But the perspective is changing completely when disabled women are considered. Suddenly the natural reproductive drive, the maternal nature is not so fundamental anymore. As they are missing important female attributes. Their gender is questions in general. The stereotype of disabled women indicates a lack of attractiveness. They learn from very early on that they will not be desired; the role of a mother and wife is beyond question. This impacts also the question of reproductive rights. It is way easier to get a late abortion or sterilization than the actual support to carry a baby. In contrast to able-bodied women, disabled girls are raised to be strong and independent- because they will not marry anyhow.

By this example we can see that the connection between gender and naturalism is a perfidy networked structure. In fact, there is no need for disabled women to get children; they will not be discriminated against if they do not. All the same for migrant women. Finally only a certain part of women are meant to be “female” and the natural explanation is simple but strong legitimations for the existing hierarchy of power.



References and further Information

Köbsell, S. (2007) Behinderung und Geschlecht – Versuch einer vorläufigen Bilanz aus Sicht der deutschen Behindertenbewegung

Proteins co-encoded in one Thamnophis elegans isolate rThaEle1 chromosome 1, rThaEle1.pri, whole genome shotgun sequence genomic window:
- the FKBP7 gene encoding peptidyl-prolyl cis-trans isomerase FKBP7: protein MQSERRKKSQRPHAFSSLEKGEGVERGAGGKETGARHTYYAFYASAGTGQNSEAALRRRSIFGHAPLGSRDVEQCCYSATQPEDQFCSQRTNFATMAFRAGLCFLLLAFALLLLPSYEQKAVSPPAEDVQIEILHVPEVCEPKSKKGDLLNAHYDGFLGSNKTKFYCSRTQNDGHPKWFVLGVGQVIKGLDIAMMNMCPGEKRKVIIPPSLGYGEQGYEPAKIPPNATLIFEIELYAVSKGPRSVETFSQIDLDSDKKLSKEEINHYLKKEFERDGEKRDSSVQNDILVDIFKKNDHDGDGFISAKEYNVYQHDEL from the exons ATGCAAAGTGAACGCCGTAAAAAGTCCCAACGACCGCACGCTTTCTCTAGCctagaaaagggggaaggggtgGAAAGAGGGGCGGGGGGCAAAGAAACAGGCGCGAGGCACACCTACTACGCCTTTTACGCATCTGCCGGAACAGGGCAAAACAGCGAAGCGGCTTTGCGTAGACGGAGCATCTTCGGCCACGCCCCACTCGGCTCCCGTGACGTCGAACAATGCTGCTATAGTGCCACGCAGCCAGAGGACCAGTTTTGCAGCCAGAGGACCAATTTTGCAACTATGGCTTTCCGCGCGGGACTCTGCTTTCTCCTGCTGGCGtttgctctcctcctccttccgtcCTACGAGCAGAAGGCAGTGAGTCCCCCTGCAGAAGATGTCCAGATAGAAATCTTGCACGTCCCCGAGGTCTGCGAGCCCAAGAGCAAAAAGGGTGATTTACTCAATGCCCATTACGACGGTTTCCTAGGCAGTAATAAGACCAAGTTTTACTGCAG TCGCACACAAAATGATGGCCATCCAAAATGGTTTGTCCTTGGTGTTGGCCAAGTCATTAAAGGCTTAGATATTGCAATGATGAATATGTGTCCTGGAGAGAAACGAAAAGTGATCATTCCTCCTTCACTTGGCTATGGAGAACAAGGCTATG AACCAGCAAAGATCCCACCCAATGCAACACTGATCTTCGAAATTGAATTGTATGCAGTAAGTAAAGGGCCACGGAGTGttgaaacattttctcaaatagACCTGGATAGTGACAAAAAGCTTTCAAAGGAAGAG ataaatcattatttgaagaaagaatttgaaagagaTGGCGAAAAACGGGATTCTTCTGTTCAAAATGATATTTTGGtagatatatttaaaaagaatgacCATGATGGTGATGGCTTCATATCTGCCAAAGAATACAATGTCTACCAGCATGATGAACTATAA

Höfs, M: (2007) Kritische Männerforschung und Behinderung

As I wrote in the last article, intercourse is still regarded to be the one and only sex. Such a normative discourse about sex poses pressure, especially for women to have sex even if they don’t really want it. Or other than that do not really like it. The inequality between the sexes is strongly displayed in sexuality and sexual satisfaction. For example, young women are more likely to depend on the  satisfaction of their partner, compared to young men relying on their own sexual satisfaction. They also do engage in active oral sex more often even if they do not really want to. ₁  To satisfy their partner. Of course there is the bigger picture about patriarchy, power and sociality but here we want to concentrate on the processes of naturalization. I do not want to deny that there are certain biological differences between the sexes, yet they are rather tiny compared to the social and psychological consequences resulting out of it. In turn, underlying pretended naturalizations encourage and legitimize differences which must not exist.

Considering sexuality, a certain correlation between the nature of sex and the psychological disposition is assumed. ₂ Women are seen to be the receiving part of the coitus. She is passive and does not have such a strong desire. She wants a child and her nature is meant for that. While men are giving subjects with a strong  drive to spread their sperm to reproduce their genes. I am quite surprised how common that idea still is. In articles about the question of who has more sex and why or simply when men try to justify why they cheat on their girlfriend (Yes, it is stupid but people still do so). That young women in America qualify good sex by the absences of pain while young men don´t, as Peggy Orenstein cites a big U.S. research, is worth discussing. ₃